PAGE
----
What’s the truth about “safer” IVF?

You may have read reports about “safer” IVF in the last few days, focused on a study which used a naturally occurring hormone called kisspeptin to mature eggs during IVF treatment. The idea behind this was to try to reduce the chances of ovarian hyperstimulation – a condition which can be caused by fertility treatment. Although the majority women who experience hyperstimulation have fairly mild symptoms, it can be severe and even life-threatening, so being able to cut the risk of hyperstimulation during treatment would be a good thing.

I was really pleased to see that the brilliant NHS Choices has covered this story – if you aren’t familiar with the health news section of the website, it looks behind the headlines and tells you the truth behind the sometimes hyped headlines. In this case, most of the coverage seems to have been fairly accurate – but NHS Choices does point out some important flaws in the research.  Although it does show that kisspeptin has the capacity to mature eggs, only 53 women were involved in the trial and just 12 babies were born – so ar more research would be needed to prove that using it cut the risk of hyperstimulation. NHS Choices also explains that there was no control group in the study – so there was no comparison with a similar group of women going through standard IVF. What’s also important is the fact that women with polycystic ovary syndrome (PCOS), who are most at risk of hyperstimulation, were not included in the group – there will now be a further trial focusing on women who have PCOS.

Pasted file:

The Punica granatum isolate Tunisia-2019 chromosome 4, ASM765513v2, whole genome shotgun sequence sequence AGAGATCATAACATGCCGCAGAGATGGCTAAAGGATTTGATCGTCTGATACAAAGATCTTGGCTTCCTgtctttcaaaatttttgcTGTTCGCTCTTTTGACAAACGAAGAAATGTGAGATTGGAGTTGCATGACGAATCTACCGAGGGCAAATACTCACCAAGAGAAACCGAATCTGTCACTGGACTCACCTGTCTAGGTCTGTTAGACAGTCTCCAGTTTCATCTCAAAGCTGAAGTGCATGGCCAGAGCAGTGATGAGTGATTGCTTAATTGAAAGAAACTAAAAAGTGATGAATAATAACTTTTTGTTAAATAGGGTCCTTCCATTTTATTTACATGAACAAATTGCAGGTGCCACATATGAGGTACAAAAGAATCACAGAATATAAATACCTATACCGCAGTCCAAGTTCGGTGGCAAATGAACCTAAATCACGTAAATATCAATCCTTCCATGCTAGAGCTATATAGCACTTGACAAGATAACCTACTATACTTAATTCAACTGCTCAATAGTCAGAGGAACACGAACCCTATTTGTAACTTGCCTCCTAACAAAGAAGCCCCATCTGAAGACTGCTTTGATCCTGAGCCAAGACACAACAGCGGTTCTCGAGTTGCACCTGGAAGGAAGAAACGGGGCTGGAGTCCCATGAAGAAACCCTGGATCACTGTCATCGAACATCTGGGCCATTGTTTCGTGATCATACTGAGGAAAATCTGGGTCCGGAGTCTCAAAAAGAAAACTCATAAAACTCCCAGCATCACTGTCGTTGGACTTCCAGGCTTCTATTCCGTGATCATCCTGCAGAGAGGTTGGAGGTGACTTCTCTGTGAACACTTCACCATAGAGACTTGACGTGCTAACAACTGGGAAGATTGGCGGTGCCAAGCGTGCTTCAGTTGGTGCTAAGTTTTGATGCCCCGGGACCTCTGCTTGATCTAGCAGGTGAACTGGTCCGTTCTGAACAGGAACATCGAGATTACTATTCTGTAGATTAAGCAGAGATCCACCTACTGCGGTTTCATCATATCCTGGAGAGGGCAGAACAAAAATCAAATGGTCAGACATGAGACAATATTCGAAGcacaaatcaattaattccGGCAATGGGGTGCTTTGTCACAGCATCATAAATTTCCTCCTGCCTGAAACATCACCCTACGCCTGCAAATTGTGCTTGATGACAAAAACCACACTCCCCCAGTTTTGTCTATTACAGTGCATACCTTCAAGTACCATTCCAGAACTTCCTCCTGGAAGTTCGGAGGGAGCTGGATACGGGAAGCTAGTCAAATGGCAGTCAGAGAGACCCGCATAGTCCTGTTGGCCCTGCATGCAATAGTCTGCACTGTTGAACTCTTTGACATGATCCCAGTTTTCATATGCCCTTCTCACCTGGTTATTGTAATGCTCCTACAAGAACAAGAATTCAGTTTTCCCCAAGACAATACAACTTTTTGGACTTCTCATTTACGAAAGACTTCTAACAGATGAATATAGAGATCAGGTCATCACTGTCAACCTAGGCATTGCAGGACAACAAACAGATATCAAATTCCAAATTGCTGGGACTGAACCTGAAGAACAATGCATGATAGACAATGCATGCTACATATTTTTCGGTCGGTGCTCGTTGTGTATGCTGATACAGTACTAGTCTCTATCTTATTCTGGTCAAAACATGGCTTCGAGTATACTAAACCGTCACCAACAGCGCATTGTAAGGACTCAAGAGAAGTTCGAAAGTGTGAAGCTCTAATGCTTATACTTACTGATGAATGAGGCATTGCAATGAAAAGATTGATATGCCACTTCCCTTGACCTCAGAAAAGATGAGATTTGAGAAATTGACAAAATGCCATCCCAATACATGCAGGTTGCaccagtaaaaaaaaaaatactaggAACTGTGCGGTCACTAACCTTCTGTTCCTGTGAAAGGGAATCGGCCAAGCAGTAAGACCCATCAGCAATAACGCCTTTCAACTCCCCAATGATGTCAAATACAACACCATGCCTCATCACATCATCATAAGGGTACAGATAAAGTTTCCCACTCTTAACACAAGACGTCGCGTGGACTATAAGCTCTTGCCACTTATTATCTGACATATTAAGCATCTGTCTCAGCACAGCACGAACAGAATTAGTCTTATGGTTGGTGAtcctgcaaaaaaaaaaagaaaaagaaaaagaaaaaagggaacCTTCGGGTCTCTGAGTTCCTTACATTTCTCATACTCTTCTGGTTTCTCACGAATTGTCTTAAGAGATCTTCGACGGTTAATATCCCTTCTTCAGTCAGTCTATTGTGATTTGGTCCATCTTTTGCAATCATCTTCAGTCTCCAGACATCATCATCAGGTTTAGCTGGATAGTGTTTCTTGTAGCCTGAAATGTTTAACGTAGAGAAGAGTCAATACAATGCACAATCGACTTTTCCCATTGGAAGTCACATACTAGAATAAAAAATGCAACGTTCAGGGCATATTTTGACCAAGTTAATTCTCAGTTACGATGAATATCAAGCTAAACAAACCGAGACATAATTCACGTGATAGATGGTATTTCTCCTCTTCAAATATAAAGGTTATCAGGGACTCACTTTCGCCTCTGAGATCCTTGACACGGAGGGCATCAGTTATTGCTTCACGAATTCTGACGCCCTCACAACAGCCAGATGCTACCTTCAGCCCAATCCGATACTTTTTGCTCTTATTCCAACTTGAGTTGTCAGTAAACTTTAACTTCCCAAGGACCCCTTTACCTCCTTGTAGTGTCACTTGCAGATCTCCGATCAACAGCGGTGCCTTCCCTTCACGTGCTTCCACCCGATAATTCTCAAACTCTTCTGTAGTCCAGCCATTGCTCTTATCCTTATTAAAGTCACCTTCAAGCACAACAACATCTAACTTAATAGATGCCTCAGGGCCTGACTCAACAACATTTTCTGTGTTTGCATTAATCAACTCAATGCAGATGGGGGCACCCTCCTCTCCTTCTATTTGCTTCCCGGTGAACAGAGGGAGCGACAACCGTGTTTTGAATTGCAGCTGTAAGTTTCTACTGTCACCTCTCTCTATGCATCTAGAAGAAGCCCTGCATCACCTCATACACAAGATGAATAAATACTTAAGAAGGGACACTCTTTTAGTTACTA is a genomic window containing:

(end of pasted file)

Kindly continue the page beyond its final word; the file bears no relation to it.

You can read more about the research, and see a really good video which explains the study made by the team from Imperial College who carried out the work here 

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